Pilgrimage From Scorpio to Gemini: Articulating the Shadow

Mary Caine's Map of the Glastonbury Zodiac

On Sunday my wife Colette and myself walked from the tail of the Scorpion to the throat of one of the Gemini twins in the Glastonbury Zodiac.  I conceived the pilgrimage route across the landscape temple as a personal journey of transformation – a way of drawing out something dark, powerful and difficult to express within me (and within our relationship) into the light of conscious expression and communication – a way, perhaps, of articulating the shadow side that dwells deep within us all, a shadow that holds our power, our truth, our deepest wealth.

The River Brue Drawing the Underside of the Scorpion's Tail

So we left Glastonbury at around 8.30am on Sunday morning and drove both our cars to the end of the walk at Dundon church, and left one vehicle there, driving on then together to the start of the walk at Lovington – a pub appropriately named the Pilgrim’s Rest.  So we began, with beautiful clear skies on an unusually warm spring day on the tail of the Scorpion. We normally walk this figure in Autumn so it felt very different being there at this time of the year. The first half of the walk follow the River Brue, as it winds its way through this part of the Somerset countryside.  This first section of the walk took us past Knight’s Bridge, and the ruined old church of East Lydford, which you can see on this map by Yuri Leitch.

The End of the Scorpion's Tail. Drawn by Yuri Leitch

One of the first things we saw was the remains of a bonfire, almost extinguished but still smouldering from the night before, which seemed highly appropriate. The name of the river is the “Brue”, which means “noise” and judging by the number of weirs we came across en route, it is aptly identified as a noisy river – it certainly has character and wants to express itself!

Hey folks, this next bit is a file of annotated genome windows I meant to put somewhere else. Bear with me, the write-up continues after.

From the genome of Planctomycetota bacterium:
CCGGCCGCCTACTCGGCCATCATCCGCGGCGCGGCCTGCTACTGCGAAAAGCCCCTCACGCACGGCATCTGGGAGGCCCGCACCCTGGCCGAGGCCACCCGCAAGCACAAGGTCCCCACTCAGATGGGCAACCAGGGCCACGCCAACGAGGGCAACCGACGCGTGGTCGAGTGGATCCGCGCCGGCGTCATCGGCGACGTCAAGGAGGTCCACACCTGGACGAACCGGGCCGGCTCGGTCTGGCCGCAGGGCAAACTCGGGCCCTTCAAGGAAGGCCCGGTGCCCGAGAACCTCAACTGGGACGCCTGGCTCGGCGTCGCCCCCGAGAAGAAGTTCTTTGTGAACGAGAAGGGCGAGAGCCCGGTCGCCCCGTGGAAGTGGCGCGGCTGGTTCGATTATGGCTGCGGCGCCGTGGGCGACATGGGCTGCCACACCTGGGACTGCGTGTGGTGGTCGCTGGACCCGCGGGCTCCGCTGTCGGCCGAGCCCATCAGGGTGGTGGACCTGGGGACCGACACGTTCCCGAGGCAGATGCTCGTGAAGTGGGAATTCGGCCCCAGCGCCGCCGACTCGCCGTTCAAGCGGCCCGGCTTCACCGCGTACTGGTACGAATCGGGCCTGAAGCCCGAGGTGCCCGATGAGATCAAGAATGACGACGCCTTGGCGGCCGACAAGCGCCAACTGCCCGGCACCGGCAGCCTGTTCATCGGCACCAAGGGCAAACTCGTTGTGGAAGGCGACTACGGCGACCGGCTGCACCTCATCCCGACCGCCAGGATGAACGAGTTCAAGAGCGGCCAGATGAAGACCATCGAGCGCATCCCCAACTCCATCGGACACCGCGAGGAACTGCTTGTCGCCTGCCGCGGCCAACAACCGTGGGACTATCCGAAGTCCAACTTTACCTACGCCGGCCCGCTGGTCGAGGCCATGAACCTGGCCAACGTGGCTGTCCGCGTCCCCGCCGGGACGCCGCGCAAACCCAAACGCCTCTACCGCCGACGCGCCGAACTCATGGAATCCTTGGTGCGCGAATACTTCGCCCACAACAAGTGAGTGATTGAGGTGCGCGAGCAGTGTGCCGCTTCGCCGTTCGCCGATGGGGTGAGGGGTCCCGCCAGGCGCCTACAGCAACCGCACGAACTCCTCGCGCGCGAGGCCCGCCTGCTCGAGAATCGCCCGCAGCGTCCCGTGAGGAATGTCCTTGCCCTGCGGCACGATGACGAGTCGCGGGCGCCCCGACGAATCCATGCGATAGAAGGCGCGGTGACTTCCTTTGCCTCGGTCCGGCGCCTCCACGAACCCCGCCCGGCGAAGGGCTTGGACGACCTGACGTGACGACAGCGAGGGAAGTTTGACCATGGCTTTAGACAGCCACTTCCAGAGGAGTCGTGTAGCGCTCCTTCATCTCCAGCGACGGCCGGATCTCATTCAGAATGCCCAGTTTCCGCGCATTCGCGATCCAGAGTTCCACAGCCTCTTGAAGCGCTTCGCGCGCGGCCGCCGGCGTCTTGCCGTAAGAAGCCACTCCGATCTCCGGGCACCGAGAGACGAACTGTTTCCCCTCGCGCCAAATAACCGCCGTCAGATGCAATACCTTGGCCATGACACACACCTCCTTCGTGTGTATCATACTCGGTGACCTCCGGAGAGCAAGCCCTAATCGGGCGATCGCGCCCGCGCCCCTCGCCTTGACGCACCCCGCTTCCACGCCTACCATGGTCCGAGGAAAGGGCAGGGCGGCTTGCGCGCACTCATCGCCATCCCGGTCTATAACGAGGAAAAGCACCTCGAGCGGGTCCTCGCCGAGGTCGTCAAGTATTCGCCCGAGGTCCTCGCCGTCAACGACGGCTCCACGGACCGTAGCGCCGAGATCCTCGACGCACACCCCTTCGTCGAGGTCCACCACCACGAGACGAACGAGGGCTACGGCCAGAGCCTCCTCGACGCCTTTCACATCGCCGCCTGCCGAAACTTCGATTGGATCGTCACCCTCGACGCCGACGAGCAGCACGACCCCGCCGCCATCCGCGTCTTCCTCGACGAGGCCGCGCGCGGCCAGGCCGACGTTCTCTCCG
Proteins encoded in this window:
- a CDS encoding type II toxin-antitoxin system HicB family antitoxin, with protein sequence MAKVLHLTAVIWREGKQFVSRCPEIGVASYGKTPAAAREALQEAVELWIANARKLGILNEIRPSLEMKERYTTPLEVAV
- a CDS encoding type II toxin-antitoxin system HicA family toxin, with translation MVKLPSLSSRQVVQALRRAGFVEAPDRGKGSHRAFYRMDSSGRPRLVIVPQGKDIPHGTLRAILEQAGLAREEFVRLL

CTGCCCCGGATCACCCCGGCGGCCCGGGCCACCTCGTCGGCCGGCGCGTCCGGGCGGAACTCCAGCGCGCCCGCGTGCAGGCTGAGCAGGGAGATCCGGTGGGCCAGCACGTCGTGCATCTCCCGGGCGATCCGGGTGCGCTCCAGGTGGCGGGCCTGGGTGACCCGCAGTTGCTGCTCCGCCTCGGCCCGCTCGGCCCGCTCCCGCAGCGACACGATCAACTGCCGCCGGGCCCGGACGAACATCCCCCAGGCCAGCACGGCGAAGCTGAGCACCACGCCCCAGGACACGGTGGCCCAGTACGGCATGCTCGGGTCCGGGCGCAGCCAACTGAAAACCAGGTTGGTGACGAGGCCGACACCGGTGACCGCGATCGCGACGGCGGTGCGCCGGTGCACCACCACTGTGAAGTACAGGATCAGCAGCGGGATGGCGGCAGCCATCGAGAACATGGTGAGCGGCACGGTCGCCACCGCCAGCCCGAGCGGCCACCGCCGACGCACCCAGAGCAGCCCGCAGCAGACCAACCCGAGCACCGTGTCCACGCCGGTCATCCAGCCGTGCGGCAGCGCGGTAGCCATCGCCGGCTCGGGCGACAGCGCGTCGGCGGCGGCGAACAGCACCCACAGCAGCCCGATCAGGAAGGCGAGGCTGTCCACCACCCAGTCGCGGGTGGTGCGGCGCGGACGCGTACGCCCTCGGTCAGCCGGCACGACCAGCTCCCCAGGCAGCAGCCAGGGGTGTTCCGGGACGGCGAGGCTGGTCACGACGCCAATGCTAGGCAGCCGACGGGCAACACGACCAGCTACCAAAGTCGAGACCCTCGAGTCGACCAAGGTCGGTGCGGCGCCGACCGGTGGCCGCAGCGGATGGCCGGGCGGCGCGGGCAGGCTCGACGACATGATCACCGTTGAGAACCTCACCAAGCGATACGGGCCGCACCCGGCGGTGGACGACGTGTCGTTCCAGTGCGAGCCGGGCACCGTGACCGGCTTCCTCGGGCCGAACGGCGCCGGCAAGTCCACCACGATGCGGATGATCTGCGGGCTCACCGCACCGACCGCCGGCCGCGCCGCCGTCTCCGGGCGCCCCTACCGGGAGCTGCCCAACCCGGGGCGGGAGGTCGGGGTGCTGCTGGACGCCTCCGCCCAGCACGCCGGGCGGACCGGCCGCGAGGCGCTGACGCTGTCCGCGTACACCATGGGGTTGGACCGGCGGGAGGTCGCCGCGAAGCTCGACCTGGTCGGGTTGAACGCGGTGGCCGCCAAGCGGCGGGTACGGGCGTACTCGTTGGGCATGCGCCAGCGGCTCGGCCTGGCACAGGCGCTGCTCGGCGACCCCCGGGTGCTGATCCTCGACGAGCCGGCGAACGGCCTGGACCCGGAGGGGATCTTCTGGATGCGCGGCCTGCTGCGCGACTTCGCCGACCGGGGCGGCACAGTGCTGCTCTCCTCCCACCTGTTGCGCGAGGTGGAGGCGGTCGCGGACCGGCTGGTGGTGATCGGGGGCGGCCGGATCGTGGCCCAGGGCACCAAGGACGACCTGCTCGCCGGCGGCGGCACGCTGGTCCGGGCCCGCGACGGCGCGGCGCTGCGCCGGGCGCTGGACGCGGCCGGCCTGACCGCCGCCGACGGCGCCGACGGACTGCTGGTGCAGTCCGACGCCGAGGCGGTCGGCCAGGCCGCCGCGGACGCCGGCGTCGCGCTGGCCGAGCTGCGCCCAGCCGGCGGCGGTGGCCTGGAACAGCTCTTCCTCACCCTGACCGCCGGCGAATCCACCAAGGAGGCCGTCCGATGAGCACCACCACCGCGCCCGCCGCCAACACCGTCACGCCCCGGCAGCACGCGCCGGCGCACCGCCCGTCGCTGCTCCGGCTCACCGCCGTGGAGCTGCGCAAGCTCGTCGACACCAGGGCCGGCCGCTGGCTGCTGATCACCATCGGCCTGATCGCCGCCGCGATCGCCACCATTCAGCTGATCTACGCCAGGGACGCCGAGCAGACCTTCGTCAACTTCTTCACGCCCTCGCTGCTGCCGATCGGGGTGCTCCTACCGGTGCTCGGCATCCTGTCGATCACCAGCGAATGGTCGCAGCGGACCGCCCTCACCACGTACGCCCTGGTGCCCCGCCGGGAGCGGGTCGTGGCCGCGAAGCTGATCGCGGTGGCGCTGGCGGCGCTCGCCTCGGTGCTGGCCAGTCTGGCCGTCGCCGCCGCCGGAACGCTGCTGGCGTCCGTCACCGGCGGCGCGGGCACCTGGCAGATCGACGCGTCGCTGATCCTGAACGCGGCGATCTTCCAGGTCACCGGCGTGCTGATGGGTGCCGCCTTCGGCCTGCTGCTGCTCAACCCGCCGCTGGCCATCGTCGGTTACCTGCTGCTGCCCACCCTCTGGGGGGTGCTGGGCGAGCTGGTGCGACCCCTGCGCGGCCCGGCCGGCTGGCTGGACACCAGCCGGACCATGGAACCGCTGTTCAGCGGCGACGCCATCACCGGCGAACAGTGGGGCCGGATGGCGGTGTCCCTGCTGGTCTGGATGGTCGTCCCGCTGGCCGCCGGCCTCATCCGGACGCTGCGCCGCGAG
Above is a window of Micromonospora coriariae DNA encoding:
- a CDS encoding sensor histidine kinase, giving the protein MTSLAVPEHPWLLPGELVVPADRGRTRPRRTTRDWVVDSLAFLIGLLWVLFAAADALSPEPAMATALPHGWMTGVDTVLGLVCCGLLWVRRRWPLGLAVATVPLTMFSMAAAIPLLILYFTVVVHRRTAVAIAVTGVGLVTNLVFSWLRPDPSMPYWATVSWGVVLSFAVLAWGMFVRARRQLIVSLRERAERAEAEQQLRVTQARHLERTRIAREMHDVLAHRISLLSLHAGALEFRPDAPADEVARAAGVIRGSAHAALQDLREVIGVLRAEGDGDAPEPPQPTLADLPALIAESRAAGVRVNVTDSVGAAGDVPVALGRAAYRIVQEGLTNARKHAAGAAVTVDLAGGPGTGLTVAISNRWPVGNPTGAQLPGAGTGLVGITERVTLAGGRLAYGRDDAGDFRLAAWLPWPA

The Weir at West Lydford

We then crossed the Fosseway and still following the river came upon the most beautiful bridge at Lydford-on-Fosse and this brought up to the sting in the Scorpion’s tail at Lydford Church.  We took the war memorial in front of the church as an apt symbol of the sting and, as this was one of our key power spots on the walk, we did a simple ritual there, lighting a candle, sounding tibetan bells, and taking three drops of the Scorpio essence prepared last year by the zodiac essence group (Sophie Knock, Bahli-Mans-Morris, Casey John & An Greenheart).  We then walked through the churchyard, noticing that there are eight rather strange spikes protruding from the tower of the church, like stings, or even hydra heads.  Interesting that there were eight, Scorpio being the eighth sign of the zodiac.

The Bridge at West Lydford

The "Stings" Protruding from West Lydford Church!

The Libran Dove on the Map

Across a small bridge by yet another noisy weir and we were out of the Scorpio figure and (still following the Brue) on our way to the dove of Libra.  A beautiful walk along the river bank through accompanied by rows and rows of pear trees in bud.  (We could stretch it and call them “pair” trees and then we have a nice entree for Libra!)  Eventually we reached Tootle Bridge on the dove’s wing – with the dovecote nearby.

Walk Along the Dove's Wing from Tootle Bridge

Baltonsborough Flights on the Map